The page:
August 20, 2016

It Makes Sense to Pay You Less, Because You Might Get Pregnant.


Many people I meet today react with surprise when I tell them about my past experience working in finance. Though it’s a far cry from my current yogic and creative lifestyle, I value and appreciate the lessons I learned along my journey. Some of these lessons involved practical skills I continue to carry and utilize today.

Some of the lessons I learned, however, cut much deeper.

Finance did not come easily; I worked hard at it. As a female, I was often the minority within a largely male-oriented field.

While job searching prior to graduation, I went to dozens of interviews and was told more than once that my “gender neutral” name would give me an advantage in the application process. Many firms seemed like great places to work for both men and women. However, some of my interviews gave me the impression of an old-school “boys club” that one might see in the movies.

One of my male classmates who had a similar grade point average and level of extracurricular involvement interviewed for the same position, receiving an offer as well. When it came up conversationally he asked me what my offered salary was. The question made me feel uncomfortable but because I wasn’t planning to accept, I told him.

He responded by saying that he had been offered $5,000 more than I had. I asked if he had negotiated the salary or told them what he expected to make. He said no.

He suggested that perhaps I had been offered less because of my gender.

When I told this story to another male friend he told me that, from an economics standpoint, it makes sense for a company to pay me less, because I was a “riskier investment. There is a chance I could get pregnant, in which case the company would have to foot the bill while I took maternity leave.”

In his term, President Obama has taken steps to address equal pay for women. Among these steps, earlier this year he initiated a proposal to collect summary pay data by gender, age, and ethnicity from businesses with 100 or more employees.

This step marks a significant leap forward, as awareness that a problem exists must come prior to making a necessary change. Without the numbers to prove that the gender wage gap exists, many will continue to live with a false sense of comfort that pay inequality isn’t still happening.

The Wall Street Journal (WSJ) published this infographic which utilizes median earnings as a benchmark and highlights the differences between what women and men are paid by sector, evidencing that women are paid less than men in 439 of 446 major U.S. occupations.

The seven occupations in which women earn more than men include meter readers (utilities), highway maintenance workers, dietitians and nutritionists, telecommunications line installers and repairers, crane and tower operators, transportation, storage and distribution managers, and woodsawing machine setters and operators. The difference in earnings for these occupations is marginal, the highest being meter readers, utilities with women earning 106% of male counterparts.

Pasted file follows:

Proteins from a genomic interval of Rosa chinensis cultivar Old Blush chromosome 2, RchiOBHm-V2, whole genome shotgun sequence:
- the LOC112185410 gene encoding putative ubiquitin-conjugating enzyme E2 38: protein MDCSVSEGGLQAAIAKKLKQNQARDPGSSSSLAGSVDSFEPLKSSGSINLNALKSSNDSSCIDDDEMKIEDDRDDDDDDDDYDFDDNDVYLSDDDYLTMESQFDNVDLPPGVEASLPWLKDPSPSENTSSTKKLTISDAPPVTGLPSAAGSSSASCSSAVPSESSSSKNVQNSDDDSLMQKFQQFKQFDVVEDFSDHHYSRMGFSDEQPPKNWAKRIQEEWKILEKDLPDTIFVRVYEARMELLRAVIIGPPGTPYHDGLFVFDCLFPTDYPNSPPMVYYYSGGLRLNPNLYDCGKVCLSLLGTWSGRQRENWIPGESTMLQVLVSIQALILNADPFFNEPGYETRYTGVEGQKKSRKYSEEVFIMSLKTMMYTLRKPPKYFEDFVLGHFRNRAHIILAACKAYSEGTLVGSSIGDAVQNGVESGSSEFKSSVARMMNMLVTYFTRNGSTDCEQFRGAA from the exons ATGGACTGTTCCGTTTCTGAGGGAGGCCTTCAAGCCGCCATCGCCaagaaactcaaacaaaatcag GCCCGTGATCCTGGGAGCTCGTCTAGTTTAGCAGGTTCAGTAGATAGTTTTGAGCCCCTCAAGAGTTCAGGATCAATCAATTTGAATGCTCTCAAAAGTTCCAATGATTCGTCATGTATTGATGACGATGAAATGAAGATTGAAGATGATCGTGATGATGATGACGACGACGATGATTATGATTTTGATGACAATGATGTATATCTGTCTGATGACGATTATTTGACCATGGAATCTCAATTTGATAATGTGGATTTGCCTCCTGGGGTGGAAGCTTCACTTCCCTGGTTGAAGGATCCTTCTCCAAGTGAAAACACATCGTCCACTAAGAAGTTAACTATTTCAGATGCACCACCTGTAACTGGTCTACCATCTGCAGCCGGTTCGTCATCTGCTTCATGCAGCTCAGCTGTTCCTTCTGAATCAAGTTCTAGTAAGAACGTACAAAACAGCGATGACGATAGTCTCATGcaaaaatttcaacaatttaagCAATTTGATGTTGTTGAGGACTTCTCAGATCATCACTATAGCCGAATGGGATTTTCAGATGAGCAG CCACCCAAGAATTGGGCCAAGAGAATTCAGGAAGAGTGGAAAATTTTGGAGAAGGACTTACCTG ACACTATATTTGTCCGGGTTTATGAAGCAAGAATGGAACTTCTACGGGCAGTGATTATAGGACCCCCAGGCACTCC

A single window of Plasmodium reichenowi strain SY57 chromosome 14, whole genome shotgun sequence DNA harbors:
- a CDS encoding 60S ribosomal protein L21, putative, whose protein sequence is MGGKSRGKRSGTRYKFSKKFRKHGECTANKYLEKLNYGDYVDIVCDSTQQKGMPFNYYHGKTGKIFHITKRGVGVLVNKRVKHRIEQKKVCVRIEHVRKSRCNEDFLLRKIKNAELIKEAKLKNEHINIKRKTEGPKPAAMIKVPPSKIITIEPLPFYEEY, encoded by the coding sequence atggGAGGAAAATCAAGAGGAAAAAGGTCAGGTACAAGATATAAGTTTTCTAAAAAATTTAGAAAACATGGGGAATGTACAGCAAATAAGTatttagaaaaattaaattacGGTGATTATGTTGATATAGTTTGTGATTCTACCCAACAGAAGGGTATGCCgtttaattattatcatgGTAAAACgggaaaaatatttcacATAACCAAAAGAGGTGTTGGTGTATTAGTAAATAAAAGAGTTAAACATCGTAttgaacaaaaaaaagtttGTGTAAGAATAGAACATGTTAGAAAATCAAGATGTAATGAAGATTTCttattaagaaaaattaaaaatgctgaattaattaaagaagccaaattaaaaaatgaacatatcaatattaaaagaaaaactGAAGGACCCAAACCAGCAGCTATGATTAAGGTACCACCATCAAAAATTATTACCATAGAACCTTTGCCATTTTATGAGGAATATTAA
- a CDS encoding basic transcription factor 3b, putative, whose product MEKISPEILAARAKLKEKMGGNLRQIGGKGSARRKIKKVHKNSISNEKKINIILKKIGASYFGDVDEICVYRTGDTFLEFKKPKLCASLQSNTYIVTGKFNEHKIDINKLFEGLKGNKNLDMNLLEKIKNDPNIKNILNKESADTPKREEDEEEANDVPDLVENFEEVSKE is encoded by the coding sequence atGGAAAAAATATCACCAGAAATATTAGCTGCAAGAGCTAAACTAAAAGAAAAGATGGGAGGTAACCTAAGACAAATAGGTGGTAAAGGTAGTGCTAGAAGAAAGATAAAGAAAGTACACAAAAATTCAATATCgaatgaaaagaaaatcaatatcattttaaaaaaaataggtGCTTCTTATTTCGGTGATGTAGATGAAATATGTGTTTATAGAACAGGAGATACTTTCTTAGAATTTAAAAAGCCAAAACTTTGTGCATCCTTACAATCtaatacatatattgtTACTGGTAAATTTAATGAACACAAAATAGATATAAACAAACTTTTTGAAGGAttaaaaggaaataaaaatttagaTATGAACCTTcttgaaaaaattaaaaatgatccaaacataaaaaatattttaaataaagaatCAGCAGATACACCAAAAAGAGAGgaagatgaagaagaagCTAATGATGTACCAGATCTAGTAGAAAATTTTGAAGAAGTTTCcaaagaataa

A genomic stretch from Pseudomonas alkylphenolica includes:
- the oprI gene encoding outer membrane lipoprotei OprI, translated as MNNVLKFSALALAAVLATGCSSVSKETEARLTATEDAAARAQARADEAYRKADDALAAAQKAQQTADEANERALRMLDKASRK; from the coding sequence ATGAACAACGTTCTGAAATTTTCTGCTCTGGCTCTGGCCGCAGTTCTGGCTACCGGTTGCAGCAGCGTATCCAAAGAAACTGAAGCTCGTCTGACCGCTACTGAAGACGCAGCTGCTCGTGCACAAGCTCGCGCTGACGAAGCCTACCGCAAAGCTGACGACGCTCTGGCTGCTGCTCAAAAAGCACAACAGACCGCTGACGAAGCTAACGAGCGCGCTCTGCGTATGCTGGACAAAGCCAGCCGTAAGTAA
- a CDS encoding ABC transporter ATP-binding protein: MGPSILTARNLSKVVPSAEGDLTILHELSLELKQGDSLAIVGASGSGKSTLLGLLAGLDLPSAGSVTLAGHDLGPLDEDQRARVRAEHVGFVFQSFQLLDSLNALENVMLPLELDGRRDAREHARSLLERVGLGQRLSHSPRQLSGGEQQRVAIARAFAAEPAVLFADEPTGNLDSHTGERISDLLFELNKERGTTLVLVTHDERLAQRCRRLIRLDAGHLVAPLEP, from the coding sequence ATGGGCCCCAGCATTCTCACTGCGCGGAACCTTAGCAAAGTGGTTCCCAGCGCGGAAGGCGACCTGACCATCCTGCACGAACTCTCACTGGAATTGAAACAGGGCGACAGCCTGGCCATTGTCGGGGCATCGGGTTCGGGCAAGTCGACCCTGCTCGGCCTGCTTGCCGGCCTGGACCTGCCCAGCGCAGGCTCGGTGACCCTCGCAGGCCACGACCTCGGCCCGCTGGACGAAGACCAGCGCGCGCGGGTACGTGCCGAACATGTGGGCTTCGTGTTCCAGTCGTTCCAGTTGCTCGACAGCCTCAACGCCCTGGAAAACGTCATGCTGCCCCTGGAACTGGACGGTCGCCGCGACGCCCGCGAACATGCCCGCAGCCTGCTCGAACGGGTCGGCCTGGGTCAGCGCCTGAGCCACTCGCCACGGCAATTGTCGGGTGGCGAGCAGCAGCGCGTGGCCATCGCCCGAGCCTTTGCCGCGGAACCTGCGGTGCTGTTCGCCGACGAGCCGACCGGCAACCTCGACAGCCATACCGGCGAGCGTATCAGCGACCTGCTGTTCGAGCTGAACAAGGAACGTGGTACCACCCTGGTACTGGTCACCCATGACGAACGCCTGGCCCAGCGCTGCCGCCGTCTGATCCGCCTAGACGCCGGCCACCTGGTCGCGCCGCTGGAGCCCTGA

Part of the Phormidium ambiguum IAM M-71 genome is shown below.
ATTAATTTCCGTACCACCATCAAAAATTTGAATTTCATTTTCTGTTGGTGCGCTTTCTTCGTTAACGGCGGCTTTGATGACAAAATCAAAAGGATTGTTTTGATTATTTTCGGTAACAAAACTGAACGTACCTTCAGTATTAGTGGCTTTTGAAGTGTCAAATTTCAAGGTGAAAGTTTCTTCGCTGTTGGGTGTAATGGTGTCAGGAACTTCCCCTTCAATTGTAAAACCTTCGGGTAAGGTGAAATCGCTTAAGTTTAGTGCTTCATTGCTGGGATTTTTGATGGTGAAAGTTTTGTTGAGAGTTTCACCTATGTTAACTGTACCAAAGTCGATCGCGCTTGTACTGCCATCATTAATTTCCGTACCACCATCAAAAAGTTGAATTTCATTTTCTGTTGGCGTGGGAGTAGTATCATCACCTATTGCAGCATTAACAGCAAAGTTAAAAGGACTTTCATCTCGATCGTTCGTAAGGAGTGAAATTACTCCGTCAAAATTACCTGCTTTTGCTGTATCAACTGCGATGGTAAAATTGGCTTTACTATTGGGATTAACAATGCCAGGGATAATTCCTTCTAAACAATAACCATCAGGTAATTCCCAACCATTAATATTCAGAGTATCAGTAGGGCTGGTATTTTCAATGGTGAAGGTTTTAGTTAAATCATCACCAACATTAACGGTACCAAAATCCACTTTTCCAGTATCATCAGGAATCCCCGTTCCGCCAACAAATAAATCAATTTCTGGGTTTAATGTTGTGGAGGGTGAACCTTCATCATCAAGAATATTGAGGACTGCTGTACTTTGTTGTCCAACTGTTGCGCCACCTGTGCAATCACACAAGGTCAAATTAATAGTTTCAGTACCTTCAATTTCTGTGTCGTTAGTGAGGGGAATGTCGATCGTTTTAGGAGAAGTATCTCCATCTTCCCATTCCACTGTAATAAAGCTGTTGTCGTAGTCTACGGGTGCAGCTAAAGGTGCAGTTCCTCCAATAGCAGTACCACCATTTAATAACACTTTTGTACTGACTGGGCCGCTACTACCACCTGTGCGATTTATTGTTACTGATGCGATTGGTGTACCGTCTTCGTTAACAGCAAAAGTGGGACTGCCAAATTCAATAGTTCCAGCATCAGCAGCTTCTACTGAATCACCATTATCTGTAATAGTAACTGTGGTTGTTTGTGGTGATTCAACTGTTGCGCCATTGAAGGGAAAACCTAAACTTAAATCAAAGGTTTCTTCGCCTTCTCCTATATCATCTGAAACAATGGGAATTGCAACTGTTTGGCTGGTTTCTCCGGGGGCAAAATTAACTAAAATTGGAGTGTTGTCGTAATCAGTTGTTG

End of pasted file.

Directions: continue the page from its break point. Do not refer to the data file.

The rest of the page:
This is not a black and white situation. There are other factors to consider, some of which are explored in this WSJ article about the reasons men may earn more than women. It particularly emphasizes white-collar jobs that often reward behaviors like working long hours and frequent job-hopping. Women who take time off to raise children become stunted in terms of job growth, thus impacting the median salaries.

Nevertheless, these women have put in the same number of years of schooling as their male counterparts. The discrepancy in earnings could potentially deter women from entering an occupation requiring significant personal sacrifice.


By raising awareness to the situation, we can spark a change. As the evidence shows, this is still an issue and will continue to be so unless measures are taken. Systemic problems require combined legislative change and an internal shift at the individual level.

Now that we have increased awareness, what can we do?

Here are my ideas for individual action steps.

>>Ladies: speak up! It didn’t occur to me at the time, but back in school I could have reported the employer who offered me less, at the very least to my university career center. Doing so could have raised awareness and potentially prevented someone else from being treated similarly. Also do not be afraid to inquire about salaries, and always negotiate compensation (even when these conversations feel uncomfortable). Find a mentor in your field who you trust and respect, and ask them for advice on how to bring up these subjects with your employer.

>>Men: also speak up! For far too long, silence from both sexes has contributed to the problem. It is your responsibility to take a stand against this behavior, particularly if you’re in a position that allows insight into pay discrepancies or other forms of discrimination. Many companies have human resources processes and systems in place for reporting unethical and unfair activities.

>>Stay educated on legislative updates regarding employment. The federal government and individual states have resources for both employees and employers; utilize them.>>Explore potential unconscious biases that you or your peers may have in order to address and remove any attitudes that may lead to discriminatory actions. Here’s a useful training.



Author: Bretton Keating

Image: Flickr/MOTOKI Plasticboystudio, Wikipedia

Editor: Travis May


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